A veteran catcher and utility player also haven’t been crossed off the list.
This is going to be a process.
Here are three more pitchers worthy of a blog discussion while waiting for the hot stove to no longer feel cool to the touch:
Orioles manager Buck Showalter predicted early in 2017 that pitcher Jesus Liranzo could have an impact on the club despite the right-hander’s age and inexperience, that he was an ideal dark horse candidate after receiving an invitation to the annual minicamp in Sarasota.
“He looked good,” Showalter said back in January after the final workout at the Ed Smith Stadium complex. “It’s obvious that Ramón (Martinez) is a big fan of Liranzo. He’s spent a lot of time with him. He’s an interesting guy, especially when you think he’s only going to pitch at 22 this year. He’s basically a college senior coming out.
“He’s got a good arm. He’s got those high legs and the big hands and all the things that, if you were a scout and walked in, that guy would get your attention. He’s got a good feel for pitching. Everybody likes him. Our guys have done a great job with some of the physical issues that he’s had when he got here and it looks like that’s behind him, knock on wood.”
The knock on Liranzo this summer revolved around his lack of control, with 43 walks issued in 65 innings in his 31 games at Double-A Bowie. He registered a 1.87 ERA last year in a combined 27 games with Bowie and low Single-A Delmarva, but it rose to 4.85 in 2017.
The offseason didn’t get off to a promising start for Liranzo, who came off the Salt River Rafters roster in the Arizona Fall League after only four appearances due to a sore shoulder. He posted an 11.57 ERA with six runs, seven hits and six walks in 4 2/3 innings.
It’s doubtful that the same high expectations will be placed on Liranzo next year, but that’s fine. He just needs to throw strikes and stay healthy. The rest should take care of itself. He’s an intriguing prospect who took a step backward.
The stats and opinions on Yefry Ramírez don’t always match up.
The Orioles acquired Ramírez, 24, from the Yankees at the non-waiver trade deadline and assigned him to Bowie. He was 10-3 with a 3.41 ERA and 1.26 WHIP in 18 starts at Double-A Trenton, including two complete games, and opponents batted .229 against him. He went 5-0 with a 3.66 ERA and 1.19 WHIP in five starts with the Baysox and opponents batted .241 against him.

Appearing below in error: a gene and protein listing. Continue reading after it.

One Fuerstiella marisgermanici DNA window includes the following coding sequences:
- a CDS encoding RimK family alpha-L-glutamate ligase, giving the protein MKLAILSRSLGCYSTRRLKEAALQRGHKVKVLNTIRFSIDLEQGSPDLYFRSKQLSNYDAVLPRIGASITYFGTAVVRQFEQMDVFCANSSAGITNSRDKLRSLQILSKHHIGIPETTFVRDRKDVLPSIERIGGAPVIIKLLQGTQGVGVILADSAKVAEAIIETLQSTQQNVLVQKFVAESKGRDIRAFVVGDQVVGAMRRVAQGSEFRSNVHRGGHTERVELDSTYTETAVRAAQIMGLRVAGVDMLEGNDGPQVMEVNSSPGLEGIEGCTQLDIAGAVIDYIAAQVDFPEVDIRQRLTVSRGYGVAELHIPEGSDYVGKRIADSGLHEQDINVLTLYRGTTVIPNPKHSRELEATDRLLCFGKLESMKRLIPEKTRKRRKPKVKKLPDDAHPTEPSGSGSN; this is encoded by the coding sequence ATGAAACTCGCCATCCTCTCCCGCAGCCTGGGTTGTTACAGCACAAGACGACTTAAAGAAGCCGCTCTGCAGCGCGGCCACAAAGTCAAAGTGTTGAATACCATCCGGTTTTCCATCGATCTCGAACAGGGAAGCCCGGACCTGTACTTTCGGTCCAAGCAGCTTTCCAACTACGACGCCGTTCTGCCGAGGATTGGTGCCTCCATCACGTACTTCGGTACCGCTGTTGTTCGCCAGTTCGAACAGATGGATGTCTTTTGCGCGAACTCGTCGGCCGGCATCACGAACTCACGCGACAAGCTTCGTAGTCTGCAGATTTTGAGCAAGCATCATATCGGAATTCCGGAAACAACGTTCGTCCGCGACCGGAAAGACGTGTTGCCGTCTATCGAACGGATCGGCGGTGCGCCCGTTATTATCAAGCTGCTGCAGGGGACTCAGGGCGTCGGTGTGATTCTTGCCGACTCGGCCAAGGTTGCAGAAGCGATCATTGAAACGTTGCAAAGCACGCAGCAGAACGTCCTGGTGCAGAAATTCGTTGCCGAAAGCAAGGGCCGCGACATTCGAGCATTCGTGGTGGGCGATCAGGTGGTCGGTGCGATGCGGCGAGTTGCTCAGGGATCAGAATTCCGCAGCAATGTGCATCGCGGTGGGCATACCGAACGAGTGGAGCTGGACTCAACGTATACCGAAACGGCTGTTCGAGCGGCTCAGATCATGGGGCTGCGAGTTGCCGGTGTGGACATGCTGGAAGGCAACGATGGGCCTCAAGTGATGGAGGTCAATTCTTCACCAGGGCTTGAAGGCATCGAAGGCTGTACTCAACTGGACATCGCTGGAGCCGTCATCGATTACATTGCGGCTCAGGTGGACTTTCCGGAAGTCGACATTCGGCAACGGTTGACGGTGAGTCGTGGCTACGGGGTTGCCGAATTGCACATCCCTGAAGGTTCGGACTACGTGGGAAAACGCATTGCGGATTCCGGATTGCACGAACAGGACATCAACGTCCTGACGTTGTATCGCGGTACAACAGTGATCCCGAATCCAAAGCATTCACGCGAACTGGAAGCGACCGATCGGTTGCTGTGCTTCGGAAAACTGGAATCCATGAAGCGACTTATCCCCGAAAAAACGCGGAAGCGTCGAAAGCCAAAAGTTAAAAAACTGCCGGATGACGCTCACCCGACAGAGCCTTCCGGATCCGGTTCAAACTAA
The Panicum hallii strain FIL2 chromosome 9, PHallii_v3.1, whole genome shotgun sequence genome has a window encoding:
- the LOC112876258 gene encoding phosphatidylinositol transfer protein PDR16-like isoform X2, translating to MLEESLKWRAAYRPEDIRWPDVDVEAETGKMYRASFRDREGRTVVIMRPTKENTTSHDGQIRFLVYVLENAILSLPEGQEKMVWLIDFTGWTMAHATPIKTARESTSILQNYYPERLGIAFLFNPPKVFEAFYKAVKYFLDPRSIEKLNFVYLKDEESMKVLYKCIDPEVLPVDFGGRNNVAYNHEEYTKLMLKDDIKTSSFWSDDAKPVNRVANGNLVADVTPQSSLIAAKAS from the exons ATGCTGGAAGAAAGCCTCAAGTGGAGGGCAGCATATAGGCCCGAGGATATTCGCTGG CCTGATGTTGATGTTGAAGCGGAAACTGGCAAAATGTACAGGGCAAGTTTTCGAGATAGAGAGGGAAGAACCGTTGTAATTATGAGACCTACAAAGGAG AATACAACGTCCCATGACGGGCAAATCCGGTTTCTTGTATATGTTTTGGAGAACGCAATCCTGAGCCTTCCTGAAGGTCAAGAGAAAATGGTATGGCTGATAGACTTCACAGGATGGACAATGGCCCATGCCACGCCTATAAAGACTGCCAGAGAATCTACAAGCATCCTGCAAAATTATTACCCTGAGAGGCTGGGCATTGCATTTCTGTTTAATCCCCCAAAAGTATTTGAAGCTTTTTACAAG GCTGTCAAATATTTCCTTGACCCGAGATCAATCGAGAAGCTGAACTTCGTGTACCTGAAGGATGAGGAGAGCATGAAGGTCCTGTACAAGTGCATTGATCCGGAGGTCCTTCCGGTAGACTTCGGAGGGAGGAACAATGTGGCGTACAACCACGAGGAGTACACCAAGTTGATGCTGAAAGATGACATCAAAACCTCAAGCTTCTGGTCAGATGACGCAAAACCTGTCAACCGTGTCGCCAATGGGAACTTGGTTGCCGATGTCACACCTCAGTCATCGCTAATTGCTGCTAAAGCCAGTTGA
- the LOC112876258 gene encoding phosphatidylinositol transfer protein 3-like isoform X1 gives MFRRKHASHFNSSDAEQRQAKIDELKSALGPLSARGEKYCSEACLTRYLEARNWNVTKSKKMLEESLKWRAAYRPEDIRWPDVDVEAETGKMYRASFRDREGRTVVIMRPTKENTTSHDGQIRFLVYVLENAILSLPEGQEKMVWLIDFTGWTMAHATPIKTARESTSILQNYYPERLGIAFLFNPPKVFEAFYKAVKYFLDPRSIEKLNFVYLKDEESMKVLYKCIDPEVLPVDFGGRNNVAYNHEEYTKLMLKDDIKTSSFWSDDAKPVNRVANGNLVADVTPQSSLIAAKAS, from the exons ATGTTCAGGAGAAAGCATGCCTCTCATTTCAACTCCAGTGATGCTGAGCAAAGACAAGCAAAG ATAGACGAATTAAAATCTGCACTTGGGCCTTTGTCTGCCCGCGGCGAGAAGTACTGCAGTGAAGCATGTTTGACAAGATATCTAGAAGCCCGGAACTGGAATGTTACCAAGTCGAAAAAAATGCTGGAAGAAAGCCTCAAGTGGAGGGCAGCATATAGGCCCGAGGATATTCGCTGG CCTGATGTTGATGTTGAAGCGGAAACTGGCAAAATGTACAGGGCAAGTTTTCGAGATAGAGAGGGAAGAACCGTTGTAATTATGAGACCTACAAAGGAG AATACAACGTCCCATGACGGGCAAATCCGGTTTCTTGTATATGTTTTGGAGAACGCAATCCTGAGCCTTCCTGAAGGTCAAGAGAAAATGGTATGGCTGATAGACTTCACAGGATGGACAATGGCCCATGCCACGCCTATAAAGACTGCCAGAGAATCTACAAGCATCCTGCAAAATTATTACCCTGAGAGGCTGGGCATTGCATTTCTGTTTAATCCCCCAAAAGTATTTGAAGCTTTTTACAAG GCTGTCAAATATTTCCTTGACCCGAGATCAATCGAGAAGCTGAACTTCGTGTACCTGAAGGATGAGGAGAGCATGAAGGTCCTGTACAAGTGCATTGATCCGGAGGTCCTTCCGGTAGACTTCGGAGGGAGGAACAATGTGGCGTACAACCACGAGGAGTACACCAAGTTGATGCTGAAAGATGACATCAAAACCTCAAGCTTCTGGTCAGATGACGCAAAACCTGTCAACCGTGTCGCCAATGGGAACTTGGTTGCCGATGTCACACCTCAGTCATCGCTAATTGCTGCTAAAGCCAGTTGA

So why isn’t there more of a buzz surrounding him?
Some people in the organization rate him higher than others do. He has a pretty good changeup, from what I’ve been told, but whether he’s an actual prospect is up for debate.
The Orioles should get a much better read on him next year. They’re expected to invite him to the minicamp, allowing Showalter and pitching coach Roger McDowell to get a closer look at him.
The Yankees’ affiliate in Trenton was so deep that Ramírez, ranked as their 23rd-best prospect by Baseball America, was a backend starter with stats that suggested he could lead a staff. He’ll be worth the international signing bonus slot surrendered in the trade if the numbers don’t lie.
The Orioles need Gabriel Ynoa’s Sept. 21 start against the Rays at Camden Yards to be something other than fool’s gold.
In three other starts for the Orioles during the month, Ynoa allowed nine earned runs (10 total) and 17 hits in only 12 innings. But he held the Rays to one run over a career-high eight innings in a rare win for a team that fell apart down the stretch.
Making his sixth career start, Ynoa gave up a run in the third inning on Brad Miller’s leadoff double and Daniel Robertson’s single. The Rays didn’t get another hit until Robertson’s infield single with one out in the eighth. Ynoa retired 12 of 13 before Robertson reached.
Ynoa effectively mixed his slider with a 95 mph sinking fastball, and he barely used his changeup. It was a masterful performance that he followed by allowing four runs and five hits over three innings in Pittsburgh. Gregory Polanco and Josh Bell homered off him.
To say the jury is out on Ynoa would provide a pretty accurate read.
Scouts in spring training wondered why the Mets let go of such an impressive arm. The Orioles wondered why it produced a 5.25 ERA and 1.439 WHIP in 21 starts with Triple-A Norfolk.
Ynoa made five starts with Gigantes del Cibao in the Dominican Winter League and allowed 12 earned runs (13 total) and 22 hits in 17 1/3 innings. He did toss four scoreless innings against Estrellas.
The Orioles are likely to stay in-house to fill at least one vacancy in their rotation and Ynoa, who’s out of minor league options, will be invited into the competition. But which version will they get?
The Rays in late September might not be the most accurate gauge.